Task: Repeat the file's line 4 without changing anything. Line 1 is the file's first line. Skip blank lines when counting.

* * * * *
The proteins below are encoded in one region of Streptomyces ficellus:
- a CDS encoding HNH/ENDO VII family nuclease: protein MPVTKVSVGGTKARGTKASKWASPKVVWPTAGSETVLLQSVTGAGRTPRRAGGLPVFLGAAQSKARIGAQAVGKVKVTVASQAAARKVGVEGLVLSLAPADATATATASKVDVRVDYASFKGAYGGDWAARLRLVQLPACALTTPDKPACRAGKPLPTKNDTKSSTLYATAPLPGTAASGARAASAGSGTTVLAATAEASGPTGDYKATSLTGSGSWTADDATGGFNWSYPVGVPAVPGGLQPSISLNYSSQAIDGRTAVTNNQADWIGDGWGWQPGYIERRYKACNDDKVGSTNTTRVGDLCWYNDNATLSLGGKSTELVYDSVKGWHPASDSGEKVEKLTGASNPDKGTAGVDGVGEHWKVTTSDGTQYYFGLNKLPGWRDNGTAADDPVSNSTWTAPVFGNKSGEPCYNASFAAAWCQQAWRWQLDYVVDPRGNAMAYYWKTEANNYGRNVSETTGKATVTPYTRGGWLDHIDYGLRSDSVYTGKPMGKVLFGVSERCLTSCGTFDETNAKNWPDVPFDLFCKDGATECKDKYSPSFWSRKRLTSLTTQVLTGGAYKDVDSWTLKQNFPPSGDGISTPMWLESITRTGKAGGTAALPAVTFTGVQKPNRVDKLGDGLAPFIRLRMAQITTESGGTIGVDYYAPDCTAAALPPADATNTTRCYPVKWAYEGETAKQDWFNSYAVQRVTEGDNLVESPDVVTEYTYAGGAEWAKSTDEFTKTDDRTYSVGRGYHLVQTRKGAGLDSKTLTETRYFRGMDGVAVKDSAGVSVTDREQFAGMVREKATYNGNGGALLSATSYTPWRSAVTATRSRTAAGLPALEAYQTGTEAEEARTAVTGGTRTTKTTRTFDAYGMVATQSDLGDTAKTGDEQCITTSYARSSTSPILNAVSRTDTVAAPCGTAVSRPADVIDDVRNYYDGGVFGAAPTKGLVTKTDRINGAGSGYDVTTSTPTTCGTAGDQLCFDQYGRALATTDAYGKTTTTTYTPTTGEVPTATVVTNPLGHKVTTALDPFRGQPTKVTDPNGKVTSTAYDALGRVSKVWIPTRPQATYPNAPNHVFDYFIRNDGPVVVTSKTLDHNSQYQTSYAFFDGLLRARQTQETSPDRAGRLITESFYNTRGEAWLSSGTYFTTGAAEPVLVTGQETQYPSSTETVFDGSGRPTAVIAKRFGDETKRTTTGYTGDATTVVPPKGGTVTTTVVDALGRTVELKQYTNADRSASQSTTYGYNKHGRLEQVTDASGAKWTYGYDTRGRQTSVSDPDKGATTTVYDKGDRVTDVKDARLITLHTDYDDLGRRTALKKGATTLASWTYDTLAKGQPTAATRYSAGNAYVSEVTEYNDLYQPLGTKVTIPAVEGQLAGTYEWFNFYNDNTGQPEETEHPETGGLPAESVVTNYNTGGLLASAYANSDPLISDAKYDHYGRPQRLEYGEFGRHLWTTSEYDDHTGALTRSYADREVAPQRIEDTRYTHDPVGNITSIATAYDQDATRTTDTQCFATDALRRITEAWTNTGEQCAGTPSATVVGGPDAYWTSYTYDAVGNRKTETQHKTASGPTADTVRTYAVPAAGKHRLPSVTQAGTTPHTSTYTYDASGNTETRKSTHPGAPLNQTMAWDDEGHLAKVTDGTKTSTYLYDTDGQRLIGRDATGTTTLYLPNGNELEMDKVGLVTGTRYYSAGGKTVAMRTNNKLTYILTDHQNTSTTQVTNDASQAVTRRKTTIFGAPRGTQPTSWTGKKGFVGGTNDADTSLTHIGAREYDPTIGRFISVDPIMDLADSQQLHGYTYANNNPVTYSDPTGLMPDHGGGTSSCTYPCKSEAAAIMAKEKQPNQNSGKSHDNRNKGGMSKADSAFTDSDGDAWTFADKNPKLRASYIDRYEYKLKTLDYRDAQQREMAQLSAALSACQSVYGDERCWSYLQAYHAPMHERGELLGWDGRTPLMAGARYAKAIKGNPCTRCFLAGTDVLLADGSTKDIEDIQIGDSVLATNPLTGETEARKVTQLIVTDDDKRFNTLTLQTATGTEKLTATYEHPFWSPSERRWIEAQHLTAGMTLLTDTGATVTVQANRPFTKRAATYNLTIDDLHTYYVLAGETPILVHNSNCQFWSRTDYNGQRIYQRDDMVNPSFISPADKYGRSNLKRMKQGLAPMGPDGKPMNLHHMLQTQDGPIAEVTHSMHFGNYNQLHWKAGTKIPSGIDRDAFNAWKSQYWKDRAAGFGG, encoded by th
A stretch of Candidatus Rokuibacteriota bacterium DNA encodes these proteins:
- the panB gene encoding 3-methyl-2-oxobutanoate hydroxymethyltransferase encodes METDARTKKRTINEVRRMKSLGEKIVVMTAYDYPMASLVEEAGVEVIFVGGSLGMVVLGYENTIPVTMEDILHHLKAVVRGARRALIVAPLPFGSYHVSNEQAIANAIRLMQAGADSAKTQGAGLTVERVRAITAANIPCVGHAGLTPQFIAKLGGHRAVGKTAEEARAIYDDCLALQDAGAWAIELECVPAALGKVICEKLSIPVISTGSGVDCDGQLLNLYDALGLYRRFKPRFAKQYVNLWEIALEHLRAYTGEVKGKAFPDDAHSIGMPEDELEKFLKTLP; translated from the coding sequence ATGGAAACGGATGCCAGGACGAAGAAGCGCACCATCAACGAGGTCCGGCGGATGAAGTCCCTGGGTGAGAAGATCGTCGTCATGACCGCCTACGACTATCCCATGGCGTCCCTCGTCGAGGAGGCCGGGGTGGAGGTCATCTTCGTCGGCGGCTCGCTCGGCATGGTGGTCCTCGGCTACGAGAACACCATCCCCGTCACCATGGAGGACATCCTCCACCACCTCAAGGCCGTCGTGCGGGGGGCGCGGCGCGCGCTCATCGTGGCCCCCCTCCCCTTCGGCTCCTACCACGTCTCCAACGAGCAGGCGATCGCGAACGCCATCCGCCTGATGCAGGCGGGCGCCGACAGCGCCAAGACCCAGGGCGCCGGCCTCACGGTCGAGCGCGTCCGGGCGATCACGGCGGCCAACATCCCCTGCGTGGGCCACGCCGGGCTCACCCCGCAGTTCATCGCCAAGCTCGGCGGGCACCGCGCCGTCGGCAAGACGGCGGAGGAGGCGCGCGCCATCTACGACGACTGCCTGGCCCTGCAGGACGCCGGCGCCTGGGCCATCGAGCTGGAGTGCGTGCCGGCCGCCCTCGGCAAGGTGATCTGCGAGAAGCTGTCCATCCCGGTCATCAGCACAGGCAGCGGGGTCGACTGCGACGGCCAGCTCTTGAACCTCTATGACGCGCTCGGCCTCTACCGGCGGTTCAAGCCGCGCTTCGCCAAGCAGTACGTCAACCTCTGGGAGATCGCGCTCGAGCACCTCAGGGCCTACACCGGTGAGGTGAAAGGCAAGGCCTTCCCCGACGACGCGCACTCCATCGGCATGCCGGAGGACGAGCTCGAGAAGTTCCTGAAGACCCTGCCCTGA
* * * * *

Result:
- the panB gene encoding 3-methyl-2-oxobutanoate hydroxymethyltransferase encodes METDARTKKRTINEVRRMKSLGEKIVVMTAYDYPMASLVEEAGVEVIFVGGSLGMVVLGYENTIPVTMEDILHHLKAVVRGARRALIVAPLPFGSYHVSNEQAIANAIRLMQAGADSAKTQGAGLTVERVRAITAANIPCVGHAGLTPQFIAKLGGHRAVGKTAEEARAIYDDCLALQDAGAWAIELECVPAALGKVICEKLSIPVISTGSGVDCDGQLLNLYDALGLYRRFKPRFAKQYVNLWEIALEHLRAYTGEVKGKAFPDDAHSIGMPEDELEKFLKTLP; translated from the coding sequence ATGGAAACGGATGCCAGGACGAAGAAGCGCACCATCAACGAGGTCCGGCGGATGAAGTCCCTGGGTGAGAAGATCGTCGTCATGACCGCCTACGACTATCCCATGGCGTCCCTCGTCGAGGAGGCCGGGGTGGAGGTCATCTTCGTCGGCGGCTCGCTCGGCATGGTGGTCCTCGGCTACGAGAACACCATCCCCGTCACCATGGAGGACATCCTCCACCACCTCAAGGCCGTCGTGCGGGGGGCGCGGCGCGCGCTCATCGTGGCCCCCCTCCCCTTCGGCTCCTACCACGTCTCCAACGAGCAGGCGATCGCGAACGCCATCCGCCTGATGCAGGCGGGCGCCGACAGCGCCAAGACCCAGGGCGCCGGCCTCACGGTCGAGCGCGTCCGGGCGATCACGGCGGCCAACATCCCCTGCGTGGGCCACGCCGGGCTCACCCCGCAGTTCATCGCCAAGCTCGGCGGGCACCGCGCCGTCGGCAAGACGGCGGAGGAGGCGCGCGCCATCTACGACGACTGCCTGGCCCTGCAGGACGCCGGCGCCTGGGCCATCGAGCTGGAGTGCGTGCCGGCCGCCCTCGGCAAGGTGATCTGCGAGAAGCTGTCCATCCCGGTCATCAGCACAGGCAGCGGGGTCGACTGCGACGGCCAGCTCTTGAACCTCTATGACGCGCTCGGCCTCTACCGGCGGTTCAAGCCGCGCTTCGCCAAGCAGTACGTCAACCTCTGGGAGATCGCGCTCGAGCACCTCAGGGCCTACACCGGTGAGGTGAAAGGCAAGGCCTTCCCCGACGACGCGCACTCCATCGGCATGCCGGAGGACGAGCTCGAGAAGTTCCTGAAGACCCTGCCCTGA